Latest posts by Paul Schnackenburg (see all)
- Azure Data Lake overview - Fri, Sep 22 2017
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The need to collaborate and share resources with external users is long-standing in the business world. One approach is to create accounts in your directory to represent users from business partners. Apart from being labor-intensive, this is not great from a security perspective. If the IT admins from your partner forget to inform you when someone is no longer employed, the user still has access.
Another approach is federation, wherein you exchange certificates and other data with your counterparts, thus providing a good end user experience. This is better from a security point of view because, when someone leaves the partner organization and their account is (hopefully) disabled by the IT admins, access is automatically revoked.
However, it is still a lot of work to set up the required on-premises infrastructure and maintain it (certificates seem to expire at the most inopportune moments), especially as it must be done for each individual partnership. Another issue is that smaller businesses don’t necessarily have the skills or the infrastructure to set up federated relationships.
Azure B2B overview ^
This service resolves these issues by providing the whole sharing experience as a cloud facility. You are in complete control of what gets shared and with whom; you simply invite users. If they already have an account in Azure Active Directory (AAD), they’re all set. Since AAD is the underlying directory for Office 365, many are already registered.
Users will simply continue to use their current AAD account, but now they will have access to any SaaS, mobile, cloud, or on-premises claims-aware application you give them access to. If you need to revoke access, you don’t need to communicate with their IT department; you can simply do it from your end.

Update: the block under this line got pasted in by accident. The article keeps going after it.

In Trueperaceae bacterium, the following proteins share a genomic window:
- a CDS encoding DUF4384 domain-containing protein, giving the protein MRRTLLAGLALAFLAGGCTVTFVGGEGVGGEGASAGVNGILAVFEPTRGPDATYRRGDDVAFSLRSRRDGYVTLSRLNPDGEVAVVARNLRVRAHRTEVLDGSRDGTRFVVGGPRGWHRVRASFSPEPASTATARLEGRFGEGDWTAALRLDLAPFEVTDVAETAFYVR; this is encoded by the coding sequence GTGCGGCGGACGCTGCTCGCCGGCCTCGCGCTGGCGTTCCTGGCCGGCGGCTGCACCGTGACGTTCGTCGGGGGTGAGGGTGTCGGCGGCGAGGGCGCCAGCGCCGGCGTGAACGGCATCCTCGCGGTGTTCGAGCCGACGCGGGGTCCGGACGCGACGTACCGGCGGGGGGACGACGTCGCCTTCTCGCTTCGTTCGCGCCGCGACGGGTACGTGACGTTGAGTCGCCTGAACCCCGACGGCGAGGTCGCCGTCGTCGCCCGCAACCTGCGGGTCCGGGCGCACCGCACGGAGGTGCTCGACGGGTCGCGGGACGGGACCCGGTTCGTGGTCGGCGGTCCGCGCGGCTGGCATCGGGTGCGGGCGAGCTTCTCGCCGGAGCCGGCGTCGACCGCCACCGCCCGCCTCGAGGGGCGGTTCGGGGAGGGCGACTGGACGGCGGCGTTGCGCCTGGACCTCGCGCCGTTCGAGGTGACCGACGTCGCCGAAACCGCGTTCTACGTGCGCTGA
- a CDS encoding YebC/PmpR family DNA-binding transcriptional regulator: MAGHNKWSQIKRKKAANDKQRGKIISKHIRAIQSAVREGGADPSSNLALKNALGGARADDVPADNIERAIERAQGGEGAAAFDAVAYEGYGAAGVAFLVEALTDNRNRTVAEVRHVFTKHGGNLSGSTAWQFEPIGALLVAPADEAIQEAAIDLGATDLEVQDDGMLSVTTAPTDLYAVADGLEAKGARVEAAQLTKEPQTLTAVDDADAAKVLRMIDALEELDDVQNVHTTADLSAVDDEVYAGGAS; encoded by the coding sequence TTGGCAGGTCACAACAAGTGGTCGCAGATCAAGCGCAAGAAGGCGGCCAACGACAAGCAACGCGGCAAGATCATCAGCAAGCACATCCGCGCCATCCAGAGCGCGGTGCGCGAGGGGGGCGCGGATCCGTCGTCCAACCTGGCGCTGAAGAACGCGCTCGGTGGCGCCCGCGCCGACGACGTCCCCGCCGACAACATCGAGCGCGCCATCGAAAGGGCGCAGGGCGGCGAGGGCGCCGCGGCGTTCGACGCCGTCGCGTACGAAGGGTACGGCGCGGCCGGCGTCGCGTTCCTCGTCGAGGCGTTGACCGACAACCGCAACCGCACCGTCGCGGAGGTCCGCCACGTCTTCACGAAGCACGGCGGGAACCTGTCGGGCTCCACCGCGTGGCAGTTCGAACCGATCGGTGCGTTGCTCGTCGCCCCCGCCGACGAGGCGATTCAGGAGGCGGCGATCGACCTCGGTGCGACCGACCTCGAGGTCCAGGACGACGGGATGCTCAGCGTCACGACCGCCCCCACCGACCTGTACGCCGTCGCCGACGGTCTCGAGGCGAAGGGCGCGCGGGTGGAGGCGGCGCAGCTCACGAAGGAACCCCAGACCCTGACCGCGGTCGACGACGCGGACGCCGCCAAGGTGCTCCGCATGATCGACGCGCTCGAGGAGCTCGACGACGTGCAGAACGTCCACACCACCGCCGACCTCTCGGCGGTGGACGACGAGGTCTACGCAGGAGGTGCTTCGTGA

There’s also no on-premises infrastructure for you to configure. AAD uses federation technology behind the scenes but removes the burden of deployment, configuration, and management from your IT team.
If the partner users do not already have an AAD account, they will be provided one for free as part of the B2B process. If you have a lot of partner user accounts to add, you can bulk import up to 2,000 accounts using a CSV file. Note that, at this time, social accounts such as Gmail, Microsoft, and Facebook are not supported. This kind of makes sense as this is about business-to-business collaboration, but I’m sure there will be requests for these types of accounts in AAD UserVoice.
Setting up Azure B2B ^
If you have an AAD tenant, you can follow along to set this up—it’s easy. I’m going to invite John Pardner from another company to have access to resources in my Office 365/AAD tenant.
First, you need to create a CSV file with the required information. Then, log into manage.windowsazure.com (AAD is the last service to move to ARM and the new console), and go to the “users” tab. Click “create new user.” Pick the option for a user in a partner organization, and upload the CSV file.
An invitation email is sent to John, and since he doesn’t have an account in AAD, a directory is created for him. He has now been added to my Office 365 directory, and I can assign him applications that I want him to have access to. The process is really straightforward compared to messing around with federation and the like.
If you have AAD Basic or Premium, you also gain the ability to put external users into groups for easier application access assignment.
The limitations ^
Azure B2B is currently in preview, so there are some rough edges as well as some limitations based on the type of service it is. If you have a multi-factor authentication (MFA) in your organization, external users will not be required to do MFA. However, if they’re already an AAD tenant with MFA configured, they can still do MFA. You can’t invite people manually; a CSV file is always required, and there’s no API access to create invitations.
The main limitation is that the type of applications you can assign to external partners isn’t complete. AAD supports 2,624 (at the time of writing) cloud-based SaaS services (SalesForce, Box, Docusign, and thousands more), so if your users use these and need to collaborate with external users, you’re good to go. Also, you can add your own internal applications to AAD to support using AAD to sign into them, provided they support claims. However, many older in-house applications won’t necessarily work and Azure B2B isn’t the right answer. Then again, on-premises federation isn’t going to cut it for these applications either.
Nevertheless, Azure B2B is an intriguing concept. As more and more business take advantage of SaaS-based services in the cloud, and as collaboration across business boundaries become even more commonplace, I recommend that you check out Azure B2B.